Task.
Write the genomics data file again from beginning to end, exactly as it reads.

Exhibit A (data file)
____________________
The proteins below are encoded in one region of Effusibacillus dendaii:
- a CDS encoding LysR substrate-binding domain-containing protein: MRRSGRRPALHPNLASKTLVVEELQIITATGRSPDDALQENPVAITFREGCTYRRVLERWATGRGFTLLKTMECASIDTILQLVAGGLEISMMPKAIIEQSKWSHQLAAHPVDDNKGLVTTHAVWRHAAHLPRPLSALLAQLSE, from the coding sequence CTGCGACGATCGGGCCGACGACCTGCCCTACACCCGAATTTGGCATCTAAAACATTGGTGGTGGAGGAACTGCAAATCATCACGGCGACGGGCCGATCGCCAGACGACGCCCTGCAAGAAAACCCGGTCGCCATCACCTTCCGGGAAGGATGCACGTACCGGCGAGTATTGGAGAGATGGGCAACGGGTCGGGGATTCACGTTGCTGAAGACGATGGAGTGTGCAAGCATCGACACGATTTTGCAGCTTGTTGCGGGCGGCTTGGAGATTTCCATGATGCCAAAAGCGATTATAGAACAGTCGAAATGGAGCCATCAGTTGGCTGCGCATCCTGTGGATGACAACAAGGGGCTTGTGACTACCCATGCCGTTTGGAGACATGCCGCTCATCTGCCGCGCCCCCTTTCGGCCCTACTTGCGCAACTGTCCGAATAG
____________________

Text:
The proteins below are encoded in one region of Effusibacillus dendaii:
- a CDS encoding LysR substrate-binding domain-containing protein: MRRSGRRPALHPNLASKTLVVEELQIITATGRSPDDALQENPVAITFREGCTYRRVLERWATGRGFTLLKTMECASIDTILQLVAGGLEISMMPKAIIEQSKWSHQLAAHPVDDNKGLVTTHAVWRHAAHLPRPLSALLAQLSE, from the coding sequence CTGCGACGATCGGGCCGACGACCTGCCCTACACCCGAATTTGGCATCTAAAACATTGGTGGTGGAGGAACTGCAAATCATCACGGCGACGGGCCGATCGCCAGACGACGCCCTGCAAGAAAACCCGGTCGCCATCACCTTCCGGGAAGGATGCACGTACCGGCGAGTATTGGAGAGATGGGCAACGGGTCGGGGATTCACGTTGCTGAAGACGATGGAGTGTGCAAGCATCGACACGATTTTGCAGCTTGTTGCGGGCGGCTTGGAGATTTCCATGATGCCAAAAGCGATTATAGAACAGTCGAAATGGAGCCATCAGTTGGCTGCGCATCCTGTGGATGACAACAAGGGGCTTGTGACTACCCATGCCGTTTGGAGACATGCCGCTCATCTGCCGCGCCCCCTTTCGGCCCTACTTGCGCAACTGTCCGAATAG